“Formerly I worked at a neurological center that had a school affiliated with it,” Walker says. “Each Friday I had a group of 16 children. The program was a wonderful way to introduce quiet and stillness to them. I used it to [help them] turn their focus to self rather than worrying about others around them. We worked on breathing, increasing oxygen consumption and creating a sense of ‘remembered wellness’ to help increase their ability to focus when distracted.
“I can still picture one little girl who would get an impish grin while doing Ai Chi. She would start to talk and I would put a finger to my lips saying that we were going to be quiet, and she would smile and continue [participating]. Her mother often told me that after the sessions, the girl slept better and was much calmer.”
As Ai Chi’s popularity spread throughout the world, Konno developed an additional series of stretches that extends the program to include partner work. The partner stretches involve nine movements that can be added to the Ai Chi sequence or used separately, as appropriate. Konno also created three series moves focusing on “cultivating the chi” that can be added to the progression. These poses find and gather the chi surrounding the practitioner’s body and then draw the energy within to provide nurturance and support.
Since accepting Eastern concepts can be challenging for some, Sova recommends that Ai Chi be experienced on whatever level is appropriate. The first level involves a completely physical focus. The second level focuses on the breath and how it coordinates with the various movement patterns. The third level, described as the “visualization journey,” concentrates on the moves’ meditative aspects and more spiritual elements. Ai Chi allows each practitioner to experience the program in the manner that is most helpful. This is the program’s essence and the heart of its message—love and support for all.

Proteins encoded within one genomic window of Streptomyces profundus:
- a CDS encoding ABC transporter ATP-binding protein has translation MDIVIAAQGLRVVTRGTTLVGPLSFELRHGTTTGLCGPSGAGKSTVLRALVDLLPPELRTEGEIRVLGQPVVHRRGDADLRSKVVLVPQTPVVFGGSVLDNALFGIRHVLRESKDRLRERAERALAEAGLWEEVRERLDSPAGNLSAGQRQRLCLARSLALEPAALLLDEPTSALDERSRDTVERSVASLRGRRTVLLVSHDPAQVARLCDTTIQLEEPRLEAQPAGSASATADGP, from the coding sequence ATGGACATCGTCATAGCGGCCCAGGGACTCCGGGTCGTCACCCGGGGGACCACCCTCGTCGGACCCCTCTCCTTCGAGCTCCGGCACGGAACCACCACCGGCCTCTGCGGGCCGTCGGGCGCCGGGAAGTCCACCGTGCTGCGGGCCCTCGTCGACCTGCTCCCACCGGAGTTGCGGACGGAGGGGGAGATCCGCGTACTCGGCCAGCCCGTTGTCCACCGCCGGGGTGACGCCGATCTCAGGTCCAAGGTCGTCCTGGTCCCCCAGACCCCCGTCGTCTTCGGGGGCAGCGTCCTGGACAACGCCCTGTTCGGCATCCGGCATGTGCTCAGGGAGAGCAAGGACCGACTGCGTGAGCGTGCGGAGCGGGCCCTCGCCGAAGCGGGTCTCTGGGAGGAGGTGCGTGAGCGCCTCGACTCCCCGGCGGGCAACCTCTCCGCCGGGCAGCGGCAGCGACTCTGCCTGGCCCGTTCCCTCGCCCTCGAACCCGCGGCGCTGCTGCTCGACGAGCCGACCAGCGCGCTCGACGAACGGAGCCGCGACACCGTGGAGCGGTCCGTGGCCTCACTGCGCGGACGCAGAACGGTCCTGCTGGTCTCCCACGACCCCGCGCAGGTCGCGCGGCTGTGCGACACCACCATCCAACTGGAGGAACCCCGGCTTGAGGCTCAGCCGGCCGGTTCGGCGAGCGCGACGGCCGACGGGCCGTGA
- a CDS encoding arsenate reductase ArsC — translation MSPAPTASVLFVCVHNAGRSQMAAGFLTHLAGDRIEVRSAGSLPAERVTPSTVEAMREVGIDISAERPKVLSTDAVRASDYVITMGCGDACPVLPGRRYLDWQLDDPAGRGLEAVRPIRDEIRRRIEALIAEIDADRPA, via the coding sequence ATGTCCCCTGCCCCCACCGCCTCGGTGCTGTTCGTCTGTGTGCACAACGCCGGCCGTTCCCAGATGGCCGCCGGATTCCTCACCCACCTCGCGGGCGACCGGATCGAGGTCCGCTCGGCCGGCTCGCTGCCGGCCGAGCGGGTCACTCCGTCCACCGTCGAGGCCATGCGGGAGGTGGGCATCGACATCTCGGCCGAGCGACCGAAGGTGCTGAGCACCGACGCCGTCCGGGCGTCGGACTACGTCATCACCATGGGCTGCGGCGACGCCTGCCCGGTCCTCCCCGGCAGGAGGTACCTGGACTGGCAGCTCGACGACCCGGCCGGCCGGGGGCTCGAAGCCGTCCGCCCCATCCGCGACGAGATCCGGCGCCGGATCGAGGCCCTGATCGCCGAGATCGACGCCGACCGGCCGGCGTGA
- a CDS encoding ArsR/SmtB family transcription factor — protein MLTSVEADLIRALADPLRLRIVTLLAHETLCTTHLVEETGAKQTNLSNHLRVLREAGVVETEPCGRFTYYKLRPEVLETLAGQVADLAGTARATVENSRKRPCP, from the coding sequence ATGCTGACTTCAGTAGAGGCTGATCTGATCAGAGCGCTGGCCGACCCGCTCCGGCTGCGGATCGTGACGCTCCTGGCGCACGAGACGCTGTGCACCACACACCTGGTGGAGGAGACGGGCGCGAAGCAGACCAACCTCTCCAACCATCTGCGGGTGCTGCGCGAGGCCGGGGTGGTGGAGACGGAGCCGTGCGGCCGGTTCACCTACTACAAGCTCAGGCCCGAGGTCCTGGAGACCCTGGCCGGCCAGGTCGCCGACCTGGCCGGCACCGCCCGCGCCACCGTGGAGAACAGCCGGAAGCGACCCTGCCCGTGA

Ai Chi brings all the benefits of a mind-body exercise practice to the water, where people of all physical abilities can participate. By cultivating the mind-body connection, Ai Chi delivers its gifts to all who are willing and ready to accept them.
The fitness industry continues to expand to accommodate a breadth of programs that serve the needs of diverse audiences. Ai Chi is one creative way to Inspire the World to Fitness®.
By Shirley Archer, JD, MA
Facing left, with weight evenly balanced between both legs, abduct both arms back horizontally. Shift weight back onto the right leg. Abduct arms forward, bringing them together, and shift weight forward onto the left leg. Pivot both feet to center and face front. Pivot 90 degrees to the right and repeat in the other direction.